# Analytical solution for a simple exponential differential equation

In general, can I find an analytical solution for an equation of the form

$$\dfrac{dV_{(t)}}{dt} = -\dfrac{V_{(t-1)}}{\tau}$$

where $$t$$ is time, $$V$$ is a variable that changes over time, and $$\tau$$ is a time constant. I think the result should be an exponential decay function, of the form

$$V_0 \cdot e^{-\tau \cdot t}$$

where $$V_0$$ is some initial value for $$V$$.

Also, if anyone could recommend a beginner's book/resource for learning how to solve similar problems I would be most grateful.

Edit: Thanks for LutzL for pointing out this is not an ODE but rather a delay DE.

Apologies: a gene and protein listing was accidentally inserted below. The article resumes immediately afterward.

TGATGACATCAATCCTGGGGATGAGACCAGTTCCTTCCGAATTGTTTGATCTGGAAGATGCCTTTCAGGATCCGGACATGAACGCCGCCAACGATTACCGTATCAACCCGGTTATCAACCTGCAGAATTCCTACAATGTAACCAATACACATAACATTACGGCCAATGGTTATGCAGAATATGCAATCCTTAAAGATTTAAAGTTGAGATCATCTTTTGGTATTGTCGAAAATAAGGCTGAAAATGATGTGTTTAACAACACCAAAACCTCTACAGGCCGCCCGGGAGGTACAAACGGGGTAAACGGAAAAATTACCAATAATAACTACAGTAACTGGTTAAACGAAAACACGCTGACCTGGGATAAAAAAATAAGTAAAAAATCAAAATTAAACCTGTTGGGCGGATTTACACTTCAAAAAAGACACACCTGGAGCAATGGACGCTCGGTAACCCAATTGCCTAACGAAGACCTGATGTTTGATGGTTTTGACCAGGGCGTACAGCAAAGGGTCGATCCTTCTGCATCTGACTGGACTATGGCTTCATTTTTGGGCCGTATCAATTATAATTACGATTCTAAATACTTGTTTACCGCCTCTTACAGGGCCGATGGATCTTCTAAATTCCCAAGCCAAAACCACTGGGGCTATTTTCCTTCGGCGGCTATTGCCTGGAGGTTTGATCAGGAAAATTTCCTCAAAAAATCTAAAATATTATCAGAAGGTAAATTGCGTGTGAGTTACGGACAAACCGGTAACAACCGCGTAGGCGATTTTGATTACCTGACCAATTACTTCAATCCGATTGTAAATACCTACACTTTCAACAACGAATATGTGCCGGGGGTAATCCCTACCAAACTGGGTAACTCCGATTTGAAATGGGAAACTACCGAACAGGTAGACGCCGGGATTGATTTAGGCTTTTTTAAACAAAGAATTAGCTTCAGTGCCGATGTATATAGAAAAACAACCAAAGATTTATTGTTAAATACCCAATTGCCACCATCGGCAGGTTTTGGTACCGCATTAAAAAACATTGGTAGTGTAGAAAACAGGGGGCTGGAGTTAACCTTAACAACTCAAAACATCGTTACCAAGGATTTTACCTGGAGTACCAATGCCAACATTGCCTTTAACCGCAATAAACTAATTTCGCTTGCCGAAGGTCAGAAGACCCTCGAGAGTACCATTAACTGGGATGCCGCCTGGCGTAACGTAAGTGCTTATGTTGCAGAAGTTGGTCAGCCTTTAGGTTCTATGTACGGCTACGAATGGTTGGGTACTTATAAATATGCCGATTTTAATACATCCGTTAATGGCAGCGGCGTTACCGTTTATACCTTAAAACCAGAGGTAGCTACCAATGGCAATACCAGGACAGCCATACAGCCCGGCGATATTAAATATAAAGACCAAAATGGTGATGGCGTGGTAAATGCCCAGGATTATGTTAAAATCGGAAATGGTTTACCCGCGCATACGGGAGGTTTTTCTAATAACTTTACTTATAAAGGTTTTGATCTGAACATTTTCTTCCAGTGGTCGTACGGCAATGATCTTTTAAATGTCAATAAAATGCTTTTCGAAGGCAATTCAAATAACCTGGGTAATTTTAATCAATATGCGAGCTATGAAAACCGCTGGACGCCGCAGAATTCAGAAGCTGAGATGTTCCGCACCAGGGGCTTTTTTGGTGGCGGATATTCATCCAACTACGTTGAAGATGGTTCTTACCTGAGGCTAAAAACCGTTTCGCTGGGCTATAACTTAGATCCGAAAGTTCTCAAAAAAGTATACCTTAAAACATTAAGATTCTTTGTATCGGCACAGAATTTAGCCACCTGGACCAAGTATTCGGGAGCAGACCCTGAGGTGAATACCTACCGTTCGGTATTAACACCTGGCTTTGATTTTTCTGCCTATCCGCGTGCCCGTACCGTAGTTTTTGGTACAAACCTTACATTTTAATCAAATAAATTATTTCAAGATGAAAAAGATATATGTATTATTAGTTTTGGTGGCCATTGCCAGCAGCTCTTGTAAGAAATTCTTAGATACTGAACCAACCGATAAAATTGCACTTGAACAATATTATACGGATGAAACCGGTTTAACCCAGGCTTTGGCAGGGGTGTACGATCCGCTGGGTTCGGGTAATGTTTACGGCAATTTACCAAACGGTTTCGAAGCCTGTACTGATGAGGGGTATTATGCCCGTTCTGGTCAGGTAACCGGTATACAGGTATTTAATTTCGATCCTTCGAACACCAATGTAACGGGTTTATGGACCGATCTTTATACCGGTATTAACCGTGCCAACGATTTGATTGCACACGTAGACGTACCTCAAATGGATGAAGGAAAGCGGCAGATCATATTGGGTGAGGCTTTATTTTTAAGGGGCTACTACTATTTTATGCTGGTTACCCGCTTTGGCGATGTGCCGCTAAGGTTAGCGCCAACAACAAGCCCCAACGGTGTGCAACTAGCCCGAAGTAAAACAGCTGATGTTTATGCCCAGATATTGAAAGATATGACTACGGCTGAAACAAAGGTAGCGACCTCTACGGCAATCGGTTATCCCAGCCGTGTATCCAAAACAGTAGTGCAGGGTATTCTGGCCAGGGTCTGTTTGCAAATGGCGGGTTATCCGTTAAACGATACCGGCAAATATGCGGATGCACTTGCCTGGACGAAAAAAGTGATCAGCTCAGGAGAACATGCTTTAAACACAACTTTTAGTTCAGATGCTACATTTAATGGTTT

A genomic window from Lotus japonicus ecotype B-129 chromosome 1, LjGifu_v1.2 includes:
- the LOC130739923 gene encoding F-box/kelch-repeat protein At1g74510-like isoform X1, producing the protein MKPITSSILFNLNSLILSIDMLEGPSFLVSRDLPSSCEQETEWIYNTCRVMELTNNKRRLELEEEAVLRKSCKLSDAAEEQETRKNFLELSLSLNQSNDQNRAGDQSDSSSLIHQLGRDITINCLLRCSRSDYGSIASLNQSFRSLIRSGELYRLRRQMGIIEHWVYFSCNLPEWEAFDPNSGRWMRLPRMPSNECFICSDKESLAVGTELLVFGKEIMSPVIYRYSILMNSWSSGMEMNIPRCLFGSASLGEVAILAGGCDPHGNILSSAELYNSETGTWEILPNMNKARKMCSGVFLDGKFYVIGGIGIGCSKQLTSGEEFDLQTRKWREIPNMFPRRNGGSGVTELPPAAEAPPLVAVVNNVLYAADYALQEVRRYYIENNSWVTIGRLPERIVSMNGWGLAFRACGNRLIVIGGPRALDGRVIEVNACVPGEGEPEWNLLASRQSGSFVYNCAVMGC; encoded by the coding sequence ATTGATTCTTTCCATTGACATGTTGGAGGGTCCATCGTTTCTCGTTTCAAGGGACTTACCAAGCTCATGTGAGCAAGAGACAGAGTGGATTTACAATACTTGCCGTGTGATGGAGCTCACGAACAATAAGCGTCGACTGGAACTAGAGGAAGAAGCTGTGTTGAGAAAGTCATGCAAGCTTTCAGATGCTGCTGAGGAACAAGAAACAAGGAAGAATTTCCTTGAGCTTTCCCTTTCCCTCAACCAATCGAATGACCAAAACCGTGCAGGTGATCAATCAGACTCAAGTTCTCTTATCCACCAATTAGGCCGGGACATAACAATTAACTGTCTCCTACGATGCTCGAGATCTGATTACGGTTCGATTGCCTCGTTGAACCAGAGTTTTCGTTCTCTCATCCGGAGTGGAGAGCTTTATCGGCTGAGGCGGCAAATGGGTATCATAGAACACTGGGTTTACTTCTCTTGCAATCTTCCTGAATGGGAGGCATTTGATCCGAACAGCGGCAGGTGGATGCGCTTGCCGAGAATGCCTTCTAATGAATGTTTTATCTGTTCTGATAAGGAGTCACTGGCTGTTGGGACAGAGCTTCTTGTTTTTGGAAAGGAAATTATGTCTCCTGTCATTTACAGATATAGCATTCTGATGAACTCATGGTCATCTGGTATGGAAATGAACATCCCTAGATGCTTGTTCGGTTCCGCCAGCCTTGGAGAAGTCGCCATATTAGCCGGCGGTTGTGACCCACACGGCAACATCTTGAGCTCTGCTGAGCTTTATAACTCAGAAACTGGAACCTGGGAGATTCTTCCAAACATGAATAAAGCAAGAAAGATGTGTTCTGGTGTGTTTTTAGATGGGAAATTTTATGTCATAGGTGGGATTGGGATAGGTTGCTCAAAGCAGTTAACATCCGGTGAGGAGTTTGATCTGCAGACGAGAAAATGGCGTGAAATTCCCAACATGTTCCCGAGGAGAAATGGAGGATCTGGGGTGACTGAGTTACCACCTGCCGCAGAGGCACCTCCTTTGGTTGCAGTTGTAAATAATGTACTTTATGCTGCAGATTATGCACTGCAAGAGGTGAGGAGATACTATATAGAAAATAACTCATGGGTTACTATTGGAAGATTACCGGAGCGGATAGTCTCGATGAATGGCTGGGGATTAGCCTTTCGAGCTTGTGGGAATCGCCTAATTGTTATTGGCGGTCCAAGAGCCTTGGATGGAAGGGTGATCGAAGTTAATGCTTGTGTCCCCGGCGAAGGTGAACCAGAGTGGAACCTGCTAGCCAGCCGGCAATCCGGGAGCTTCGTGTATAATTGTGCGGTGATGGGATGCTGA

• This is a delay-differential equation. Usually there is no unique solution, every function on $[-1,0]$ can be extended to a solution over $t\ge 0$. Commented Jul 20, 2019 at 13:44
• Thanks, LutzL. Does this mean my example DDE is possible to solve? Commented Jul 20, 2019 at 14:04

This is a delay-differential equation (DDE). Usually there is no unique solution, every function on $$[−1,0]$$ can be extended to a solution over $$t≥0$$ as $$V(t)=V(0)-\int_{-1}^{t-1}\frac{V(s)}{τ}\,ds.$$
You can of course also look for solutions of the form $$V(t)=ae^{bt}.$$ Inserting you find $$abe^{bt}=-\frac{a}{τ}e^{b(t-1)}\implies bτ=-e^{-b}\iff -\frac1{τ}=be^b$$. This has a real solution only if $$τ>e$$, it can be expressed using the Lambert-W function as $$b=W_0(-\frac1{τ})\in[-1,0]$$ or $$b=W_{-1}(-\frac1{τ})\in(-\infty,-1])$$.
• So I think my solution is $V_0 \cdot e^{- \dfrac{t}{\tau}}$. Is it correct? Commented Jul 22, 2019 at 4:13
• No, this is not a solution. $V_0e^{W_0(-\frac1τ)t}$ and $V_0e^{W_{-1}(-\frac1τ)t}$ are the solutions that are exponential functions. Commented Jul 22, 2019 at 5:15